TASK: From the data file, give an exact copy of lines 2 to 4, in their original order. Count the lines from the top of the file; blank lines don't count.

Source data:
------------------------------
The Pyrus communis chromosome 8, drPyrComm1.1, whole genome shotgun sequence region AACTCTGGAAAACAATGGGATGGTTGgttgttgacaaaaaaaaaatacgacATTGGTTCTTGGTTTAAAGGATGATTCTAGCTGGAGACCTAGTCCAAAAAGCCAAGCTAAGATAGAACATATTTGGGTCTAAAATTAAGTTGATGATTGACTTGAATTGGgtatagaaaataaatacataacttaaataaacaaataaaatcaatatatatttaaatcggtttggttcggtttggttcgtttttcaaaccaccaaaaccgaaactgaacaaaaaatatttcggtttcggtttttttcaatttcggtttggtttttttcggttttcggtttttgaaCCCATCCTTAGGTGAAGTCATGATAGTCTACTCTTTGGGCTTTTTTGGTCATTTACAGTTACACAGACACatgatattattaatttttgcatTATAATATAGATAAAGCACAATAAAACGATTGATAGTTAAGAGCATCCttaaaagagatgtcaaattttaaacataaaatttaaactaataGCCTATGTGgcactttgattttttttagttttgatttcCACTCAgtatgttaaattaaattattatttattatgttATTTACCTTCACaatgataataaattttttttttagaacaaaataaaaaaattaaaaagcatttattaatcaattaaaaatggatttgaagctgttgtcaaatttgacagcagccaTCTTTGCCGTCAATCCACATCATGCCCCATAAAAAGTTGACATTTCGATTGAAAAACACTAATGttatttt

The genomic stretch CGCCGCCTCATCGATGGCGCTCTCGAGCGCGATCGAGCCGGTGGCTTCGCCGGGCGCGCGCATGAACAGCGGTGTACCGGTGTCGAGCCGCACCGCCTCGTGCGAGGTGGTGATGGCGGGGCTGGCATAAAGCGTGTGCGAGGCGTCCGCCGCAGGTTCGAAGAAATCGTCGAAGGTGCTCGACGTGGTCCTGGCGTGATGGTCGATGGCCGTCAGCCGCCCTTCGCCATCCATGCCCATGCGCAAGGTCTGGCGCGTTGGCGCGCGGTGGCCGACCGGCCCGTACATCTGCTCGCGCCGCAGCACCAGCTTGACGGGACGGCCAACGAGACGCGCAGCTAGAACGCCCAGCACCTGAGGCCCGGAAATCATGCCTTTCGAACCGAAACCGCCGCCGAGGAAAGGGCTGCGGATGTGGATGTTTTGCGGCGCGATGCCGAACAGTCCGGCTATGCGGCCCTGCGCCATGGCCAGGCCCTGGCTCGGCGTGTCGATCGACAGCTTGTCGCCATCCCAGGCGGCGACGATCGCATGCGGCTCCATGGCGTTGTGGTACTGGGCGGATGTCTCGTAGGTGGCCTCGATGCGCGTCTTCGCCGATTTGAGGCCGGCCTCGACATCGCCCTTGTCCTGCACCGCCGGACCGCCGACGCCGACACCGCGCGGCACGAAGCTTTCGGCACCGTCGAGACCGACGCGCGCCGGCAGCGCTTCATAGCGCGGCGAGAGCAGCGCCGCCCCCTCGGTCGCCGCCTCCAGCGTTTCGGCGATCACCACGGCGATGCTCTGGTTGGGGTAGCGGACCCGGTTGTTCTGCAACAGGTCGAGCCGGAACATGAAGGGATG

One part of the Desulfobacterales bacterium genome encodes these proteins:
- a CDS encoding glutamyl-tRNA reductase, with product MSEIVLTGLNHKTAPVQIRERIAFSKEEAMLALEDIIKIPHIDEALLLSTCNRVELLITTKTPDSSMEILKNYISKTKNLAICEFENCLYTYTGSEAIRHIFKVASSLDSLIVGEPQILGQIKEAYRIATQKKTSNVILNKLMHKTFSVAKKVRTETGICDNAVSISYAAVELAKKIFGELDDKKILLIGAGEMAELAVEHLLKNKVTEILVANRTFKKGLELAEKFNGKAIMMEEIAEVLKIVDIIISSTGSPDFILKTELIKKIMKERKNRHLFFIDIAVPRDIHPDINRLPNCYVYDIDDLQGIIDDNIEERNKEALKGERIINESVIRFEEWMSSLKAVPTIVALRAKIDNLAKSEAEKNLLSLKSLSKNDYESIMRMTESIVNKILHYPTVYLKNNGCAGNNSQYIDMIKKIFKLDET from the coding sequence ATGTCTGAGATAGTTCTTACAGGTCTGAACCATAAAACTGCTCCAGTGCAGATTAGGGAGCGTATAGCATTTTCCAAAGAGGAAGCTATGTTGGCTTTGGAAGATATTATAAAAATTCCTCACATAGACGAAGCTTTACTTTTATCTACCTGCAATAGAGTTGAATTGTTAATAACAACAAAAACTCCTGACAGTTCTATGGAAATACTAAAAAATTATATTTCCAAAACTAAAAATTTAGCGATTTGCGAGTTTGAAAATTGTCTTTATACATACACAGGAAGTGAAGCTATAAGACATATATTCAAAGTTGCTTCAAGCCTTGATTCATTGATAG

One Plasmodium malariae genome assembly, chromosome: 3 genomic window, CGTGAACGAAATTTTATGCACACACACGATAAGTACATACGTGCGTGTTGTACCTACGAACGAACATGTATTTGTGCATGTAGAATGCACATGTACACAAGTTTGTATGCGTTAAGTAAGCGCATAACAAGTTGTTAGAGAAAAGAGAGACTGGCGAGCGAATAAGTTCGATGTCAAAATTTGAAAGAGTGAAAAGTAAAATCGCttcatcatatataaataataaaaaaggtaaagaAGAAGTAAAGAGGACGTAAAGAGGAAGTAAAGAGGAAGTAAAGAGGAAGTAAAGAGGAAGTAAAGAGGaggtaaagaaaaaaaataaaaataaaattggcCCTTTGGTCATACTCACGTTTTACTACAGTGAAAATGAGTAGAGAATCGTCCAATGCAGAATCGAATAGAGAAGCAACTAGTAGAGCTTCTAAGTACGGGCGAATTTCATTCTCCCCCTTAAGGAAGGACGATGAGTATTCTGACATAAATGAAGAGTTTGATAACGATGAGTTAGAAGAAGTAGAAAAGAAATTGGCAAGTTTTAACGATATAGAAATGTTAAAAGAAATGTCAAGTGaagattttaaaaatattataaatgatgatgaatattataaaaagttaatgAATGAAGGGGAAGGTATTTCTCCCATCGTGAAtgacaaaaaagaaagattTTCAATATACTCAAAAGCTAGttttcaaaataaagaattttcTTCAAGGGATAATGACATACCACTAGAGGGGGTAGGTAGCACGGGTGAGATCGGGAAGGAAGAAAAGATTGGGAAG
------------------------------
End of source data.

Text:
The genomic stretch CGCCGCCTCATCGATGGCGCTCTCGAGCGCGATCGAGCCGGTGGCTTCGCCGGGCGCGCGCATGAACAGCGGTGTACCGGTGTCGAGCCGCACCGCCTCGTGCGAGGTGGTGATGGCGGGGCTGGCATAAAGCGTGTGCGAGGCGTCCGCCGCAGGTTCGAAGAAATCGTCGAAGGTGCTCGACGTGGTCCTGGCGTGATGGTCGATGGCCGTCAGCCGCCCTTCGCCATCCATGCCCATGCGCAAGGTCTGGCGCGTTGGCGCGCGGTGGCCGACCGGCCCGTACATCTGCTCGCGCCGCAGCACCAGCTTGACGGGACGGCCAACGAGACGCGCAGCTAGAACGCCCAGCACCTGAGGCCCGGAAATCATGCCTTTCGAACCGAAACCGCCGCCGAGGAAAGGGCTGCGGATGTGGATGTTTTGCGGCGCGATGCCGAACAGTCCGGCTATGCGGCCCTGCGCCATGGCCAGGCCCTGGCTCGGCGTGTCGATCGACAGCTTGTCGCCATCCCAGGCGGCGACGATCGCATGCGGCTCCATGGCGTTGTGGTACTGGGCGGATGTCTCGTAGGTGGCCTCGATGCGCGTCTTCGCCGATTTGAGGCCGGCCTCGACATCGCCCTTGTCCTGCACCGCCGGACCGCCGACGCCGACACCGCGCGGCACGAAGCTTTCGGCACCGTCGAGACCGACGCGCGCCGGCAGCGCTTCATAGCGCGGCGAGAGCAGCGCCGCCCCCTCGGTCGCCGCCTCCAGCGTTTCGGCGATCACCACGGCGATGCTCTGGTTGGGGTAGCGGACCCGGTTGTTCTGCAACAGGTCGAGCCGGAACATGAAGGGATG

One part of the Desulfobacterales bacterium genome encodes these proteins:
- a CDS encoding glutamyl-tRNA reductase, with product MSEIVLTGLNHKTAPVQIRERIAFSKEEAMLALEDIIKIPHIDEALLLSTCNRVELLITTKTPDSSMEILKNYISKTKNLAICEFENCLYTYTGSEAIRHIFKVASSLDSLIVGEPQILGQIKEAYRIATQKKTSNVILNKLMHKTFSVAKKVRTETGICDNAVSISYAAVELAKKIFGELDDKKILLIGAGEMAELAVEHLLKNKVTEILVANRTFKKGLELAEKFNGKAIMMEEIAEVLKIVDIIISSTGSPDFILKTELIKKIMKERKNRHLFFIDIAVPRDIHPDINRLPNCYVYDIDDLQGIIDDNIEERNKEALKGERIINESVIRFEEWMSSLKAVPTIVALRAKIDNLAKSEAEKNLLSLKSLSKNDYESIMRMTESIVNKILHYPTVYLKNNGCAGNNSQYIDMIKKIFKLDET from the coding sequence ATGTCTGAGATAGTTCTTACAGGTCTGAACCATAAAACTGCTCCAGTGCAGATTAGGGAGCGTATAGCATTTTCCAAAGAGGAAGCTATGTTGGCTTTGGAAGATATTATAAAAATTCCTCACATAGACGAAGCTTTACTTTTATCTACCTGCAATAGAGTTGAATTGTTAATAACAACAAAAACTCCTGACAGTTCTATGGAAATACTAAAAAATTATATTTCCAAAACTAAAAATTTAGCGATTTGCGAGTTTGAAAATTGTCTTTATACATACACAGGAAGTGAAGCTATAAGACATATATTCAAAGTTGCTTCAAGCCTTGATTCATTGATAG